A ring-tailed lemur named Maki was stolen from the San Francisco Zoo & Gardens overnight, police said Wednesday.
“We understand that lemurs are adorable animals, but Maki is a highly endangered animal that requires special care. We are asking the public for help in his return," Dr. Jason Watters, zoo executive vice president of animal behavior and wellness, said in a statement.
Ring-tailed lemurs, found natively in Madagascar, are considered an endangered species.
Officers "discovered forced entry to the animal enclosure where the lemur was housed," police said in a statement.
Maki, 21 years old, was found missing from the Lipman Family Lemur Forest, which is the largest outdoor habitat for lemurs in the United States. That habitat has seven types of lemurs, but no other animals were reported missing.
“As one of our oldest lemurs, Maki requires a specialized diet. Of the 19 lemurs here, at 21.5 years, he has exceeded median life expectancy of 16.7 years, but is also one of the slowest, and we believe, likely, the easiest to catch," Watters said.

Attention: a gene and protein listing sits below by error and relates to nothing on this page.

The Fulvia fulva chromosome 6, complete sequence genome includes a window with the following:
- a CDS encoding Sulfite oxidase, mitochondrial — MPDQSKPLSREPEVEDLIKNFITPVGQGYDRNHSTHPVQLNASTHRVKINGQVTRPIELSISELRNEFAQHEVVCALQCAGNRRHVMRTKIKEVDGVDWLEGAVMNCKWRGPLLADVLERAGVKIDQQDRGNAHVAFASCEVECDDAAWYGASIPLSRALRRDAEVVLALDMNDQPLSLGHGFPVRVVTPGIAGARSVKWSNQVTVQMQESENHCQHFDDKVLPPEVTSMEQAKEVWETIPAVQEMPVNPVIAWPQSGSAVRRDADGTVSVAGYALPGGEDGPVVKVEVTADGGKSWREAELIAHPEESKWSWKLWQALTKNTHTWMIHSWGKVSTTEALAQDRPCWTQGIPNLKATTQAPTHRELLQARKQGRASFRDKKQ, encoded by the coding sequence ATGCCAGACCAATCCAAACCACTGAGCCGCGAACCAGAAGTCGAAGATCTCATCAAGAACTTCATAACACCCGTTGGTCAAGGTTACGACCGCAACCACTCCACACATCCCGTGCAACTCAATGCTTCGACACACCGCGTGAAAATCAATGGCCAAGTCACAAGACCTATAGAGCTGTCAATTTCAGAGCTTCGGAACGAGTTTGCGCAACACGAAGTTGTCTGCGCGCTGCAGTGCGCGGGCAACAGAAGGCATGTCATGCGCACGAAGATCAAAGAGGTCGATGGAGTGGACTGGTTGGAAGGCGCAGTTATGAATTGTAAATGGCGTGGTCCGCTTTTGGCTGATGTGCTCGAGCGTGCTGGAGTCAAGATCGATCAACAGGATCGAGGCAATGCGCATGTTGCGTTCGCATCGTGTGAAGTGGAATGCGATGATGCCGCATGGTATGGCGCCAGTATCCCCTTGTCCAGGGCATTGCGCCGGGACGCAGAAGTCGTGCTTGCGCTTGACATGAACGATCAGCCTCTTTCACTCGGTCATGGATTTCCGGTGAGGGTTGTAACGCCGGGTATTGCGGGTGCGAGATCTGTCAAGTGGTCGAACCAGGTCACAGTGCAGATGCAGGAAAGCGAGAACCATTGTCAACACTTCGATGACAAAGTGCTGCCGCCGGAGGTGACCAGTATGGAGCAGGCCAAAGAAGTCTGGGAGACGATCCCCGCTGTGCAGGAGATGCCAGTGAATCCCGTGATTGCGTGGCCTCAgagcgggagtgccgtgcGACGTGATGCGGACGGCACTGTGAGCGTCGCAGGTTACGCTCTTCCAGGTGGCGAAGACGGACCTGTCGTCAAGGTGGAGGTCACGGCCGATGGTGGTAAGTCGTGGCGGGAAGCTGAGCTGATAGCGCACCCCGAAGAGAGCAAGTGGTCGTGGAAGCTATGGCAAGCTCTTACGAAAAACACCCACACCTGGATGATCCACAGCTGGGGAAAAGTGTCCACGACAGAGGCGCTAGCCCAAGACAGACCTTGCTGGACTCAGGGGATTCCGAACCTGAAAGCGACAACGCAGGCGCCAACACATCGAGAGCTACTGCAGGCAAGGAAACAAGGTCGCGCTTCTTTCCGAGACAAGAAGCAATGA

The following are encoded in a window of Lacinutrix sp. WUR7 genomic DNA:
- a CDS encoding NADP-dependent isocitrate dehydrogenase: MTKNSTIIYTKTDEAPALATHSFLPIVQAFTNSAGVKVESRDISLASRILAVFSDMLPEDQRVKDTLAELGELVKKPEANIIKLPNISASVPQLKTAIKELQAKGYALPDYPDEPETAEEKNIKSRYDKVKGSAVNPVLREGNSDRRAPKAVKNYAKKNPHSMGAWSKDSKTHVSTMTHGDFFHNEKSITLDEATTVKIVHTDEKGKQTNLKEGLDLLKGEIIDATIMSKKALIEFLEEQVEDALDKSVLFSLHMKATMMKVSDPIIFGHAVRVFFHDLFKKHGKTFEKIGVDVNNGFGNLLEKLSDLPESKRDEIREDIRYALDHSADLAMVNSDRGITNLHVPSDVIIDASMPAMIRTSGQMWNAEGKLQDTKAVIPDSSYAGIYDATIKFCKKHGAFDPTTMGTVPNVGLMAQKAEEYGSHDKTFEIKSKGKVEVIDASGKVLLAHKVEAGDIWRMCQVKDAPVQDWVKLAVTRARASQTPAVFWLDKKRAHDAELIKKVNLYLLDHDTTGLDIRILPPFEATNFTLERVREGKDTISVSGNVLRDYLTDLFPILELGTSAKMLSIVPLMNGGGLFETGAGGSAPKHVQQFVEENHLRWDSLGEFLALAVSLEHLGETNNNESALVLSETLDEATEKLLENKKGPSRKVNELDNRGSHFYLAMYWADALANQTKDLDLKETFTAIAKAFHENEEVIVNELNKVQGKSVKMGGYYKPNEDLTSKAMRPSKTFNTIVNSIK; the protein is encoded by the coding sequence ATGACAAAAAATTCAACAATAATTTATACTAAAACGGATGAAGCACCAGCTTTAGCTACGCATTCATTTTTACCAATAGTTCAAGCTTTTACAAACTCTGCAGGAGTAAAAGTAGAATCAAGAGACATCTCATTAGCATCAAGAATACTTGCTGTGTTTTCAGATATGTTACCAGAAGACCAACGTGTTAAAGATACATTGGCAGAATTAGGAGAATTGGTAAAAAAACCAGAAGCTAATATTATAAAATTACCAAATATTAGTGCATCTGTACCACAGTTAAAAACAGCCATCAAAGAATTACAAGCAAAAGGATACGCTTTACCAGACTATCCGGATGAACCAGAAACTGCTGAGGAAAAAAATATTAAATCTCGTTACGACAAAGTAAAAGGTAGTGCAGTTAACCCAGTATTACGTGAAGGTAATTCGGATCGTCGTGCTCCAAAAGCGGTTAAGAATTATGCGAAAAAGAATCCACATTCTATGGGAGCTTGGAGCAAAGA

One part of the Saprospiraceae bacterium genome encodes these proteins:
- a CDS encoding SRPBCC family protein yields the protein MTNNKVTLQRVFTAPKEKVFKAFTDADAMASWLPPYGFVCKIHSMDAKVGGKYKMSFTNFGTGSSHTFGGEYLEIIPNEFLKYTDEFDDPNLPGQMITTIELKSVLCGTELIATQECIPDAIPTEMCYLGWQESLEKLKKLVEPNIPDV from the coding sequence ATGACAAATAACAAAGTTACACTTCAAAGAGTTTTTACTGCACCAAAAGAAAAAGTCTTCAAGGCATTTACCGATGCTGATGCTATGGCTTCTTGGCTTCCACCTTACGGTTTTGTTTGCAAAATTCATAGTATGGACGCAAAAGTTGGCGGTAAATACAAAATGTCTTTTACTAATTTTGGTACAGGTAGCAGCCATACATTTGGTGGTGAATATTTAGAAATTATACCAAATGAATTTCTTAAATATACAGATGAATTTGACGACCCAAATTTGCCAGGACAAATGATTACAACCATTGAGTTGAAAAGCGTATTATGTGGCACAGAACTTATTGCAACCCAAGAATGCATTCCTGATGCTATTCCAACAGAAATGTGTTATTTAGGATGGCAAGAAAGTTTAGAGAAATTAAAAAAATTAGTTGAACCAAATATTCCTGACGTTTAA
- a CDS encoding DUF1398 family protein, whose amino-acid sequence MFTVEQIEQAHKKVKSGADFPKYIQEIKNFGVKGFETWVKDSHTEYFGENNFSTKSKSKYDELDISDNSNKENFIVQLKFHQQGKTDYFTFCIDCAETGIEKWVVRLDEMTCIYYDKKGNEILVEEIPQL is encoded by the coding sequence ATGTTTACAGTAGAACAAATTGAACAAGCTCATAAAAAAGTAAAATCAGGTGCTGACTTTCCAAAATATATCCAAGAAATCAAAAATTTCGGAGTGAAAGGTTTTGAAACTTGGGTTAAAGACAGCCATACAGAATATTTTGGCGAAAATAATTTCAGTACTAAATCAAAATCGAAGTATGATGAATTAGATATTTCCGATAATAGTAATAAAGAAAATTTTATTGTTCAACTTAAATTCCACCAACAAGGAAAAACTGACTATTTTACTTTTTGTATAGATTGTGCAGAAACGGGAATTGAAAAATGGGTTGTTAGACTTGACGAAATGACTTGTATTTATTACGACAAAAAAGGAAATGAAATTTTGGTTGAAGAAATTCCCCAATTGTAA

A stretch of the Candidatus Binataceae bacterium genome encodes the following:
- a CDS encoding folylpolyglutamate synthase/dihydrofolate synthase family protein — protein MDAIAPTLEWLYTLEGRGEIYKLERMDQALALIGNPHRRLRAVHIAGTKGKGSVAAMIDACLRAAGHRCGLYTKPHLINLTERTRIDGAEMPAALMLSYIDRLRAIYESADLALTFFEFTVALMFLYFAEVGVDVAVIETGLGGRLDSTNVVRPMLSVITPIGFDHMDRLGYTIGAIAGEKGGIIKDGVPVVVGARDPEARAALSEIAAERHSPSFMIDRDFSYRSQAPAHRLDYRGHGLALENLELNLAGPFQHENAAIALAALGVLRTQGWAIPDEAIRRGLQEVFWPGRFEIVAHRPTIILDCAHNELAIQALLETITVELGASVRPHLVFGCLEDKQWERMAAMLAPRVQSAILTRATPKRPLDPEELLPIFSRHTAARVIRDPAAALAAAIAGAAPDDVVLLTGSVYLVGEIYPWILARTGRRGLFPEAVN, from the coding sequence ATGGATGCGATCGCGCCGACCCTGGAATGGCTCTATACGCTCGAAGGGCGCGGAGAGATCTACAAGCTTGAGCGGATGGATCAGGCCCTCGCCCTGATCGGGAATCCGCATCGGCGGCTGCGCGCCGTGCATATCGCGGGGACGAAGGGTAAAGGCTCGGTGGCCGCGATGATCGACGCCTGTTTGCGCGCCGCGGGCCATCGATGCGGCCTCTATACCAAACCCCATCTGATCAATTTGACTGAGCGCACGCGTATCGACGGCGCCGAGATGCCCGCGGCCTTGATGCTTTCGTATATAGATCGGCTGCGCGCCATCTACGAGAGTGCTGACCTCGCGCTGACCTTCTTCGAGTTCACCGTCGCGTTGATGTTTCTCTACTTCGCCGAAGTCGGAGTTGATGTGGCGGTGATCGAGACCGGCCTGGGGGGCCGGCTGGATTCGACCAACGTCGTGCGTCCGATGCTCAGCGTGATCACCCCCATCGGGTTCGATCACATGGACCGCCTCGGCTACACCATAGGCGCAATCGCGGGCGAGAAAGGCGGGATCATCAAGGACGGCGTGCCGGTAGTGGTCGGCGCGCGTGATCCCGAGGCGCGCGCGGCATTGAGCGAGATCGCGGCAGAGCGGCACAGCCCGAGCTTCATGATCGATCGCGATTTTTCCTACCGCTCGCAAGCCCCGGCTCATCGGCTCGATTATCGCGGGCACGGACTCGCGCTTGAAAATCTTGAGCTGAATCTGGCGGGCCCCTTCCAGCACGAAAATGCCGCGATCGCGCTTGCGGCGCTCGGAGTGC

This isn't the first time someone has stolen a ring-tailed lemur from a Californa zoo.
In 2018, Aquinas Kasbar of Newport Beach broke into the Santa Ana Zoo after it had closed for the night and used bolt cutters to steal a ring-tailed lemur named Isaac.
Isaac, which was 32 years old and the oldest ring-tailed lemur in captivity in North America — was left outside a Newport Beach hotel the next day in a plastic container with a note saying the animal belonged to the zoo.
Isaac was unharmed and returned to the zoo.
Kasbar "had broken into the zoo with the intention of taking a monkey for a pet, but he couldn’t get any of the monkeys to go with him," the FBI has said.
Kasbar a few months later was arrested on an unrelated charge and bragged to a bail agent that he had stolen a lemur from the zoo and showed the bail agent a video on his phone of him with the animal, according to the FBI.
He also was accused of a string of residential burglaries in the Newport Beach area and pleaded guilty in that state case.
The International Union for Conservation of Nature says that the primary threats to ring-tailed lemurs in Madagascar are habitat loss and hunting, but also the "illegal in-country pet trade."